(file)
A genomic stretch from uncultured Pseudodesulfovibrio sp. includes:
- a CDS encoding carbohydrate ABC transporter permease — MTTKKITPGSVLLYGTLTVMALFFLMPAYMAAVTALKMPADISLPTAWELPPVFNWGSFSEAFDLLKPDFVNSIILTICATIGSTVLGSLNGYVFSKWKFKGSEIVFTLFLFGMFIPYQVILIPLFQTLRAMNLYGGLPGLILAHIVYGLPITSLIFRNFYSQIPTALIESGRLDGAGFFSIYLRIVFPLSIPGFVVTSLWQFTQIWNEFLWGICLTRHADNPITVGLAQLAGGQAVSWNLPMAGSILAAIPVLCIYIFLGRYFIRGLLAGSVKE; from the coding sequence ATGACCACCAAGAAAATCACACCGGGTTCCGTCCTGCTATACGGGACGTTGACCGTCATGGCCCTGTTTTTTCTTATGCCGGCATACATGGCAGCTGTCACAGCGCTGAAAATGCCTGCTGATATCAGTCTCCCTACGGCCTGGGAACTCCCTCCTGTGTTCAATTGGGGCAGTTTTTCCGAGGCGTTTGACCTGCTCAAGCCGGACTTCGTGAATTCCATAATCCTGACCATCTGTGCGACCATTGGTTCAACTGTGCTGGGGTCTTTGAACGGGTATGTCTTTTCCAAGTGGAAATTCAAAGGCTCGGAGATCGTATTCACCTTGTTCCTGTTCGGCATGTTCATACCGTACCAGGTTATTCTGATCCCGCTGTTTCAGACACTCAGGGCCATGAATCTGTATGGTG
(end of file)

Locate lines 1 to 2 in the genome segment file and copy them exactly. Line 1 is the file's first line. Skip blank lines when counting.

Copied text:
A genomic stretch from uncultured Pseudodesulfovibrio sp. includes:
- a CDS encoding carbohydrate ABC transporter permease — MTTKKITPGSVLLYGTLTVMALFFLMPAYMAAVTALKMPADISLPTAWELPPVFNWGSFSEAFDLLKPDFVNSIILTICATIGSTVLGSLNGYVFSKWKFKGSEIVFTLFLFGMFIPYQVILIPLFQTLRAMNLYGGLPGLILAHIVYGLPITSLIFRNFYSQIPTALIESGRLDGAGFFSIYLRIVFPLSIPGFVVTSLWQFTQIWNEFLWGICLTRHADNPITVGLAQLAGGQAVSWNLPMAGSILAAIPVLCIYIFLGRYFIRGLLAGSVKE; from the coding sequence ATGACCACCAAGAAAATCACACCGGGTTCCGTCCTGCTATACGGGACGTTGACCGTCATGGCCCTGTTTTTTCTTATGCCGGCATACATGGCAGCTGTCACAGCGCTGAAAATGCCTGCTGATATCAGTCTCCCTACGGCCTGGGAACTCCCTCCTGTGTTCAATTGGGGCAGTTTTTCCGAGGCGTTTGACCTGCTCAAGCCGGACTTCGTGAATTCCATAATCCTGACCATCTGTGCGACCATTGGTTCAACTGTGCTGGGGTCTTTGAACGGGTATGTCTTTTCCAAGTGGAAATTCAAAGGCTCGGAGATCGTATTCACCTTGTTCCTGTTCGGCATGTTCATACCGTACCAGGTTATTCTGATCCCGCTGTTTCAGACACTCAGGGCCATGAATCTGTATGGTG